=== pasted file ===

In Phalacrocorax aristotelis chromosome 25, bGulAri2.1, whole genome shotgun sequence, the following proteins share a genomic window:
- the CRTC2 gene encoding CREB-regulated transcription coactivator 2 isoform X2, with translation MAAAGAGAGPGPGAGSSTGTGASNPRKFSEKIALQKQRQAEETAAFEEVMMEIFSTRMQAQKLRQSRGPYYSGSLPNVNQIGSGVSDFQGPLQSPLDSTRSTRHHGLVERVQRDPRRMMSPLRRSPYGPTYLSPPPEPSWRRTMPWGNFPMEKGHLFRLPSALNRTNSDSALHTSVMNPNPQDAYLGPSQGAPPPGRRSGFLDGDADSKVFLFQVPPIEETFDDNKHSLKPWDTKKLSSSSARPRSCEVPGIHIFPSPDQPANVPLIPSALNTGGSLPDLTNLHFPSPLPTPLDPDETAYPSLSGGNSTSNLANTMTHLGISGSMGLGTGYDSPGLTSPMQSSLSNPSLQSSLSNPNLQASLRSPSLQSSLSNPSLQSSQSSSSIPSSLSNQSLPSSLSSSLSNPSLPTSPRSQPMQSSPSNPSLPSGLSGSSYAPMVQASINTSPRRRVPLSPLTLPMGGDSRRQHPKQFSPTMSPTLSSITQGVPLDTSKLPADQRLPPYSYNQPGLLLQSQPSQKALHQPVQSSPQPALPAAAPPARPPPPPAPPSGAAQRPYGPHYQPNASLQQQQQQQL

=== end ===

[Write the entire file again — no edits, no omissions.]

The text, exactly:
In Phalacrocorax aristotelis chromosome 25, bGulAri2.1, whole genome shotgun sequence, the following proteins share a genomic window:
- the CRTC2 gene encoding CREB-regulated transcription coactivator 2 isoform X2, with translation MAAAGAGAGPGPGAGSSTGTGASNPRKFSEKIALQKQRQAEETAAFEEVMMEIFSTRMQAQKLRQSRGPYYSGSLPNVNQIGSGVSDFQGPLQSPLDSTRSTRHHGLVERVQRDPRRMMSPLRRSPYGPTYLSPPPEPSWRRTMPWGNFPMEKGHLFRLPSALNRTNSDSALHTSVMNPNPQDAYLGPSQGAPPPGRRSGFLDGDADSKVFLFQVPPIEETFDDNKHSLKPWDTKKLSSSSARPRSCEVPGIHIFPSPDQPANVPLIPSALNTGGSLPDLTNLHFPSPLPTPLDPDETAYPSLSGGNSTSNLANTMTHLGISGSMGLGTGYDSPGLTSPMQSSLSNPSLQSSLSNPNLQASLRSPSLQSSLSNPSLQSSQSSSSIPSSLSNQSLPSSLSSSLSNPSLPTSPRSQPMQSSPSNPSLPSGLSGSSYAPMVQASINTSPRRRVPLSPLTLPMGGDSRRQHPKQFSPTMSPTLSSITQGVPLDTSKLPADQRLPPYSYNQPGLLLQSQPSQKALHQPVQSSPQPALPAAAPPARPPPPPAPPSGAAQRPYGPHYQPNASLQQQQQQQL